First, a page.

- Used in the early episodes of Saturday Night Live; averted in recent episodes, resulting in fans and critics complaining that SNL's sketches are Overly Long Gags with thin premises. That's true in some cases, but not all.
- At times, SNL castmembers and guest hosts have lampshaded overly long sketches; notable examples include the final appearance of the Greek diner sketch and the Incredible Hulk sketch with guest host George Foreman.
- Invoked in one sketch during the Dave Chapell hosted episode in 2016 where the bad sketch cuts early to a faux-news conference where the actors in the initial sketch are asked about their performance as if they were a Football team that just lost a big game.
- On Whose Line Is It Anyway? the "Cow" was the ending buzzer, which Clive Anderson used to great effect, and Drew Carey... less so.
- This gets spun into a Running Gag, with Ryan dragging Colin offstage to end his acts on several occasions.
- The unnamed Newsman on The Muppet Show once had a cow dropped on him as he read on a stock market report that beef was falling. Most of his other reports had similar results. Jim Henson once said that if he didn't know how to end a sketch, he would blow something up, have a monster eat everything, or throw penguins in the air.
- On The Gong Show, the celebrity judges could end an act they hated by banging a gong to force the performer off the stage.
- The Univision long-runner Sábado Gigante featured El chacal de la trompeta ("The Jackal of the Trumpet"), a hooded figure who was featured in a contest very similar to Gong and would blow a beat-up trumpet to stop and eliminate the bad singers.
- The Red Faces segment of Australia's Hey Hey It's Saturday also used this technique. Most of the time the gonging was done by Red Symons, but occasionally an act was so terrible another of the judges would grab the mallet off him and do the gonging themselves.
- Similarly, the show 30 Seconds of Fame had an approval meter for each act that was controlled by the audience, and if it got too far into the red before the titular 30 seconds were up, the act would end abruptly and not be among the ones being voted on for the top three spots.
- Also of a similar nature: during the Amateur Night segments of Showtime At The Apollo, acts that were bombing would, after an air raid type siren sounded, get ushered off stage by Sandman Sims (a disheveled-looking old black man, who was actually a legendary tap dancer), who would dance a quick jig before heading offstage for the next act.
- America's Got Talent (and its British version) have the three judges able to stop an act if all of their buzzers are pressed.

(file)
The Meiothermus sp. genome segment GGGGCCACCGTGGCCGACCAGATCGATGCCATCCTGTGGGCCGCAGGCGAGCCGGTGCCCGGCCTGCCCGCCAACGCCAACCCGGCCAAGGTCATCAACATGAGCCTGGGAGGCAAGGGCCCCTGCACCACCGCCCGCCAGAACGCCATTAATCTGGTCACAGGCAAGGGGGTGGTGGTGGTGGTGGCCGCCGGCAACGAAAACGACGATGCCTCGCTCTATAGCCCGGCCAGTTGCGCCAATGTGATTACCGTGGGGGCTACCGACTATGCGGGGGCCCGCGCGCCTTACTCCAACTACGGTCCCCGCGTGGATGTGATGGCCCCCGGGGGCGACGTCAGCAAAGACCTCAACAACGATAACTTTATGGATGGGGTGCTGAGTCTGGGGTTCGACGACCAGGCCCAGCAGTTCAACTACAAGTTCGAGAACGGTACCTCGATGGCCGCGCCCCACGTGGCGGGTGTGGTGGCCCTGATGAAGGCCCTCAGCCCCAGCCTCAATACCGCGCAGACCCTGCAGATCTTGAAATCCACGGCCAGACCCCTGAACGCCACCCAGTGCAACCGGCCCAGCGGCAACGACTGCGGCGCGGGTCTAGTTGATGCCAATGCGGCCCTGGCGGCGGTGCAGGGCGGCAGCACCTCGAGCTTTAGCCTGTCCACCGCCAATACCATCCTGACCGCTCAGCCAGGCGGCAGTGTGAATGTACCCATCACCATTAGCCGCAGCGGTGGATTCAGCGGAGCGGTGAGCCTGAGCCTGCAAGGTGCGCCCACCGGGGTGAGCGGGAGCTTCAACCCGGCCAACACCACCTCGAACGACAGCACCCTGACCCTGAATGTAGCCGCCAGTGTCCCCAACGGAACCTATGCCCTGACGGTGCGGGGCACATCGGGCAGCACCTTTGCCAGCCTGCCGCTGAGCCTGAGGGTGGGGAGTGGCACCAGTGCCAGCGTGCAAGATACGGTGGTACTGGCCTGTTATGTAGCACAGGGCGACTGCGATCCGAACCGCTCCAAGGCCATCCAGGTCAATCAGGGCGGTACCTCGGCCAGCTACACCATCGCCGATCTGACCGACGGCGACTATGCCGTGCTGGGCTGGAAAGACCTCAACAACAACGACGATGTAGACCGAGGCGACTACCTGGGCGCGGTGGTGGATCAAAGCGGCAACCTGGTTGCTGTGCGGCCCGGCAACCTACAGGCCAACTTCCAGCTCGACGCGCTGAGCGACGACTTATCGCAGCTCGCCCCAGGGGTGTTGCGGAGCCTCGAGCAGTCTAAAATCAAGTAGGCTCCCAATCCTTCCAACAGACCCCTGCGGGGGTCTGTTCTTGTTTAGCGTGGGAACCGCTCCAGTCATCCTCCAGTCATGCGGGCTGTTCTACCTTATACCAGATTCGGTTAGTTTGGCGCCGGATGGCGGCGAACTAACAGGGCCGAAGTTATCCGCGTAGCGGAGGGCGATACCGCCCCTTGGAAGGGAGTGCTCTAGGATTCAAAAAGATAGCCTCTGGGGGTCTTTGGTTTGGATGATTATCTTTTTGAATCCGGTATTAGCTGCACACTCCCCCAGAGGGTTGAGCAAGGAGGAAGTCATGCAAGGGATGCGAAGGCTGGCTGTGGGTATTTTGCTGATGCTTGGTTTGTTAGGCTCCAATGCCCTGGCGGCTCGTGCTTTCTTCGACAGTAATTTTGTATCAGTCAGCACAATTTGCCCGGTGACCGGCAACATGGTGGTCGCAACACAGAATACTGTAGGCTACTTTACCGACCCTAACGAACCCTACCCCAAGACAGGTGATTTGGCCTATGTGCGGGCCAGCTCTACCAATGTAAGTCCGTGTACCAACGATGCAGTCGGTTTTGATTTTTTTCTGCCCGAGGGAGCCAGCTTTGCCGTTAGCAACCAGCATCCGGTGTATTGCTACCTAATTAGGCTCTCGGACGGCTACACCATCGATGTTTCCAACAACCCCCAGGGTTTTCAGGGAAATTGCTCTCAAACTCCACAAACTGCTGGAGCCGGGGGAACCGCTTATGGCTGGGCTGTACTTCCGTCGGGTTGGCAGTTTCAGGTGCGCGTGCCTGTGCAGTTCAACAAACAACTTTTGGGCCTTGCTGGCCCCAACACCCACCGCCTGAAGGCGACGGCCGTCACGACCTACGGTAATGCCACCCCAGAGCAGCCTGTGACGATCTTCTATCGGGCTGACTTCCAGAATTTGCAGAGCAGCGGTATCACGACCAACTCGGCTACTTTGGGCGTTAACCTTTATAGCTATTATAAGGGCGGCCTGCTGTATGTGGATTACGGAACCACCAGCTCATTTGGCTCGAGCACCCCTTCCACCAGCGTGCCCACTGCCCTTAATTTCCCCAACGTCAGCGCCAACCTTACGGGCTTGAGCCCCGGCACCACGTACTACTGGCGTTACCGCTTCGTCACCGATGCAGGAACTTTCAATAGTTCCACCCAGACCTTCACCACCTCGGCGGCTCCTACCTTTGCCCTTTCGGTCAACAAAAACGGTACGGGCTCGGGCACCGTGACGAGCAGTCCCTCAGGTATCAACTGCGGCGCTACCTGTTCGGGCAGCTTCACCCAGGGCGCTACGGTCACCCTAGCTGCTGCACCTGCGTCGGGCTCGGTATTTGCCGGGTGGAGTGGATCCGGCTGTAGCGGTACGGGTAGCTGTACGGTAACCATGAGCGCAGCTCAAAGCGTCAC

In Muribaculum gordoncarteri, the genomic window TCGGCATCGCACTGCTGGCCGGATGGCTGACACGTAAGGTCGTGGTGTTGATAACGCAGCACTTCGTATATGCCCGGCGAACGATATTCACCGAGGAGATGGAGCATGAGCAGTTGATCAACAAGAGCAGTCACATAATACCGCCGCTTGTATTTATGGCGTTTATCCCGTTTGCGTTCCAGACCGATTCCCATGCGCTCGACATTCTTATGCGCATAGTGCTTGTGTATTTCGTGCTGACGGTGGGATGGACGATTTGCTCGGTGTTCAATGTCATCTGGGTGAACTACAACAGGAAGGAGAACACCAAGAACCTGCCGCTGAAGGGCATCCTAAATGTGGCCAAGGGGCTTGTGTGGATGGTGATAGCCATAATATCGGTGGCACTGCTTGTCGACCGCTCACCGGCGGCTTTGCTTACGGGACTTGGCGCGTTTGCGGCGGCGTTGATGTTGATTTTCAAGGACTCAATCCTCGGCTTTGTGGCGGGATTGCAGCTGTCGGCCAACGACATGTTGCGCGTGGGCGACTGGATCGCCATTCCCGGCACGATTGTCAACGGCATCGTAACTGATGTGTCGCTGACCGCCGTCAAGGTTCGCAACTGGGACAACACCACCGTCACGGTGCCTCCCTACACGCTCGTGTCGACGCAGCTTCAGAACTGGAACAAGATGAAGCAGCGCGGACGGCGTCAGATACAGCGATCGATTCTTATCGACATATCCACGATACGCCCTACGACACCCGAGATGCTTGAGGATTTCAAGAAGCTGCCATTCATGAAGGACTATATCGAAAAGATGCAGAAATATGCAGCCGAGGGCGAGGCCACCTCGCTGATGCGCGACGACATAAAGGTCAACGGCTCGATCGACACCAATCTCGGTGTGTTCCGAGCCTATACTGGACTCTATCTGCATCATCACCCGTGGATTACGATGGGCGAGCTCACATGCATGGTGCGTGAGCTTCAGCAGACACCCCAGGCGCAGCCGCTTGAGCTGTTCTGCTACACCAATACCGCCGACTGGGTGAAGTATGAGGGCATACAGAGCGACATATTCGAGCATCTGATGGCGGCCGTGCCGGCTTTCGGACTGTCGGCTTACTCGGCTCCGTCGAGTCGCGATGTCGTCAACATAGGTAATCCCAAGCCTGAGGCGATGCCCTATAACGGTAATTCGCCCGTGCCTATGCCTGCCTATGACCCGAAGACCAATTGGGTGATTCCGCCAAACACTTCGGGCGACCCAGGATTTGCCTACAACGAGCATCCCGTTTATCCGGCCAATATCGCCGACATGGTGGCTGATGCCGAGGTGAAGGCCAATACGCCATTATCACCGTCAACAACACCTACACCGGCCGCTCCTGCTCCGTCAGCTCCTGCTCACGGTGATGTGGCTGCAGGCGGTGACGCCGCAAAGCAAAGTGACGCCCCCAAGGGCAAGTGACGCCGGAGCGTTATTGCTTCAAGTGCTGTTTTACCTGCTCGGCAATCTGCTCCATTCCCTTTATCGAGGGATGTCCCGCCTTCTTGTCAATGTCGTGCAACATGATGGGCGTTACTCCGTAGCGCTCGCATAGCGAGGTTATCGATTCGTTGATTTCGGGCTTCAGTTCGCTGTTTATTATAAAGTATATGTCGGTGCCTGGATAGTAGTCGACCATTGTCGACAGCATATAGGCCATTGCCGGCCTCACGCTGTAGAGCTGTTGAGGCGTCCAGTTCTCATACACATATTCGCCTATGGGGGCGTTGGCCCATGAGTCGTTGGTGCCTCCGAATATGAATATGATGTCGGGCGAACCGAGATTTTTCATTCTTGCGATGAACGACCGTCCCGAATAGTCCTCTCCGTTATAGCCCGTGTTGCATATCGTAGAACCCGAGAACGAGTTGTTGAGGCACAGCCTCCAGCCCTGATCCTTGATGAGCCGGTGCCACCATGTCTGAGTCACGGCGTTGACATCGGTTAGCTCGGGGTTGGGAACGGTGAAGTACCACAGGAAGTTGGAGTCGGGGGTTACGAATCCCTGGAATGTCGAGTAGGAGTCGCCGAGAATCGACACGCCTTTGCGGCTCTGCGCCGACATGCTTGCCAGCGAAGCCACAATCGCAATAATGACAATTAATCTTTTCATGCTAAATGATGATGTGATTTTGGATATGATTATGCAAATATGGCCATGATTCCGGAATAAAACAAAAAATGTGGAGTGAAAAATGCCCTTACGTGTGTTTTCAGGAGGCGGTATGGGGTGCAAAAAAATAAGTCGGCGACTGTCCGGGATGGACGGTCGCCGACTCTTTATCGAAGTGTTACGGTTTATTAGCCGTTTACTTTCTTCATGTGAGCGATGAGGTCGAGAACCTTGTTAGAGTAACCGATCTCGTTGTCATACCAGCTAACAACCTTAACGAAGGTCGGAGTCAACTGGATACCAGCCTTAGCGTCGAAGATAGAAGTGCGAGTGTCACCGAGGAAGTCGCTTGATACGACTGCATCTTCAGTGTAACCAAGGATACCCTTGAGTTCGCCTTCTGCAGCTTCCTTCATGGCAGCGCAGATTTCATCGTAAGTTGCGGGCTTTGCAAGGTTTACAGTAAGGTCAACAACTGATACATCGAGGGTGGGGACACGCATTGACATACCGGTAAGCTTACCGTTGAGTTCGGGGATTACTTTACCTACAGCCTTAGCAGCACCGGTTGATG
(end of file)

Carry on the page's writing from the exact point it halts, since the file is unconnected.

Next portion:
- Or, in at least one instance, if one judge dislikes the act so much that they (read: she) press all of the buttons, sometimes wrestling the other judges away from their buttons in order to press them.
- Or, in an especially hilarious one, two judges immediately hitting the button, while the third leans back and just smiles - the other two, after several seconds of uncomfortable pause jump on his button. (The act? The world's oldest champion male stripper.)
- A Bit of Fry and Laurie parodied their own inability to end sketches in a similar manner to the Pythons: In one episode the now traditional shopkeeper sketch (in which Stephen is a very strange shopkeeper and Hugh a Straight Man customer) ends with Hugh accusing Stephen of ramping up the weirdness because he doesn't know how the sketch ends. Stephen assures him the sketch does have an ending, and he'll just go and get the script to prove it. It takes Hugh a while to realise he's not coming back.
- On Mystery Science Theater 3000, the Movie Sign is sometimes used in this capacity, cutting off a long-winded host segment with its trademark Star Trek Shake and dimmed lights, plus panic on the parts of the SoLers. The "Toobular Boobular" segment from Outlaw is a classic example.
- Taken literally, sort of, by Abbott and Costello during one of their live TV performances in the 1950s. In the middle of performing one of their many army skits, what appeared to be a cow (or a cow costume, to be more precise) suddenly fell from the rafters onto Costello, knocking him to the floor and causing Abbott and the rest of the cast to have a WTF? moment as Costello tossed the costume aside and the skit continued (all the while the audience is in hysterics). Since A&C occasionally incorporated faked flubs into their performances, it's unclear whether this was an actual mishap, or was intentional. It can be seen on a rare 1980s VHS release of A&C bloopers.